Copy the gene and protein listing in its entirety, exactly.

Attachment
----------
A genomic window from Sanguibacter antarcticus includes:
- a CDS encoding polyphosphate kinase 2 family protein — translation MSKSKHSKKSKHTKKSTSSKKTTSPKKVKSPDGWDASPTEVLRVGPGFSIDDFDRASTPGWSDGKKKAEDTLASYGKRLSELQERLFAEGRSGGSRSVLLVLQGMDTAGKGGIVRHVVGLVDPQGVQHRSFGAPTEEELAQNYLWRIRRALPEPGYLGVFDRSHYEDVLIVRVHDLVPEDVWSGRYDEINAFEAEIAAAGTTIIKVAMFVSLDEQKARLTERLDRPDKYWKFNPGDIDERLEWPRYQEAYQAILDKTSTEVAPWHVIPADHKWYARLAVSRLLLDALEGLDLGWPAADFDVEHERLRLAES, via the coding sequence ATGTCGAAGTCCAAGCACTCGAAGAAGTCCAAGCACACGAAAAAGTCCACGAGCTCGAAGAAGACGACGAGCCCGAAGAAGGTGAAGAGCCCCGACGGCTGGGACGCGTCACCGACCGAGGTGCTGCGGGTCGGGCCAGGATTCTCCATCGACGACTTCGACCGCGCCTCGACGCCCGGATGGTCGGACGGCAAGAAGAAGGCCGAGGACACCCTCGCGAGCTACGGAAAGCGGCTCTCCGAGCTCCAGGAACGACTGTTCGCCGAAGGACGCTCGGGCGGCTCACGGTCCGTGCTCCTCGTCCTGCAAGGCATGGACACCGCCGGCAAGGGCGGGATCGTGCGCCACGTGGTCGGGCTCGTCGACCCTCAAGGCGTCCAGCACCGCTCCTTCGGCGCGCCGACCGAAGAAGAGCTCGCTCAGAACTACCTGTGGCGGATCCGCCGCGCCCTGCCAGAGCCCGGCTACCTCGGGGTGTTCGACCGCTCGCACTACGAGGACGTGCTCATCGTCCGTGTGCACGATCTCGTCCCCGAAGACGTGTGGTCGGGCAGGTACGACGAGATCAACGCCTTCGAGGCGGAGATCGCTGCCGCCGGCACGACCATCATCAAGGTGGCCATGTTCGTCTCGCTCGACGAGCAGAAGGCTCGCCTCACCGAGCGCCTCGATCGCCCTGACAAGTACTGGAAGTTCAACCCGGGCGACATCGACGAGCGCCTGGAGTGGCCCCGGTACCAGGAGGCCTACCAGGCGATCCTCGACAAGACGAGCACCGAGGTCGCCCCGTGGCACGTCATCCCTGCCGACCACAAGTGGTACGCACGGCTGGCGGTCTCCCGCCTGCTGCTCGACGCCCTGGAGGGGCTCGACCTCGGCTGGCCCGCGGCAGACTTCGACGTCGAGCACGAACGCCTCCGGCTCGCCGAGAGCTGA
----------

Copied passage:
A genomic window from Sanguibacter antarcticus includes:
- a CDS encoding polyphosphate kinase 2 family protein — translation MSKSKHSKKSKHTKKSTSSKKTTSPKKVKSPDGWDASPTEVLRVGPGFSIDDFDRASTPGWSDGKKKAEDTLASYGKRLSELQERLFAEGRSGGSRSVLLVLQGMDTAGKGGIVRHVVGLVDPQGVQHRSFGAPTEEELAQNYLWRIRRALPEPGYLGVFDRSHYEDVLIVRVHDLVPEDVWSGRYDEINAFEAEIAAAGTTIIKVAMFVSLDEQKARLTERLDRPDKYWKFNPGDIDERLEWPRYQEAYQAILDKTSTEVAPWHVIPADHKWYARLAVSRLLLDALEGLDLGWPAADFDVEHERLRLAES, via the coding sequence ATGTCGAAGTCCAAGCACTCGAAGAAGTCCAAGCACACGAAAAAGTCCACGAGCTCGAAGAAGACGACGAGCCCGAAGAAGGTGAAGAGCCCCGACGGCTGGGACGCGTCACCGACCGAGGTGCTGCGGGTCGGGCCAGGATTCTCCATCGACGACTTCGACCGCGCCTCGACGCCCGGATGGTCGGACGGCAAGAAGAAGGCCGAGGACACCCTCGCGAGCTACGGAAAGCGGCTCTCCGAGCTCCAGGAACGACTGTTCGCCGAAGGACGCTCGGGCGGCTCACGGTCCGTGCTCCTCGTCCTGCAAGGCATGGACACCGCCGGCAAGGGCGGGATCGTGCGCCACGTGGTCGGGCTCGTCGACCCTCAAGGCGTCCAGCACCGCTCCTTCGGCGCGCCGACCGAAGAAGAGCTCGCTCAGAACTACCTGTGGCGGATCCGCCGCGCCCTGCCAGAGCCCGGCTACCTCGGGGTGTTCGACCGCTCGCACTACGAGGACGTGCTCATCGTCCGTGTGCACGATCTCGTCCCCGAAGACGTGTGGTCGGGCAGGTACGACGAGATCAACGCCTTCGAGGCGGAGATCGCTGCCGCCGGCACGACCATCATCAAGGTGGCCATGTTCGTCTCGCTCGACGAGCAGAAGGCTCGCCTCACCGAGCGCCTCGATCGCCCTGACAAGTACTGGAAGTTCAACCCGGGCGACATCGACGAGCGCCTGGAGTGGCCCCGGTACCAGGAGGCCTACCAGGCGATCCTCGACAAGACGAGCACCGAGGTCGCCCCGTGGCACGTCATCCCTGCCGACCACAAGTGGTACGCACGGCTGGCGGTCTCCCGCCTGCTGCTCGACGCCCTGGAGGGGCTCGACCTCGGCTGGCCCGCGGCAGACTTCGACGTCGAGCACGAACGCCTCCGGCTCGCCGAGAGCTGA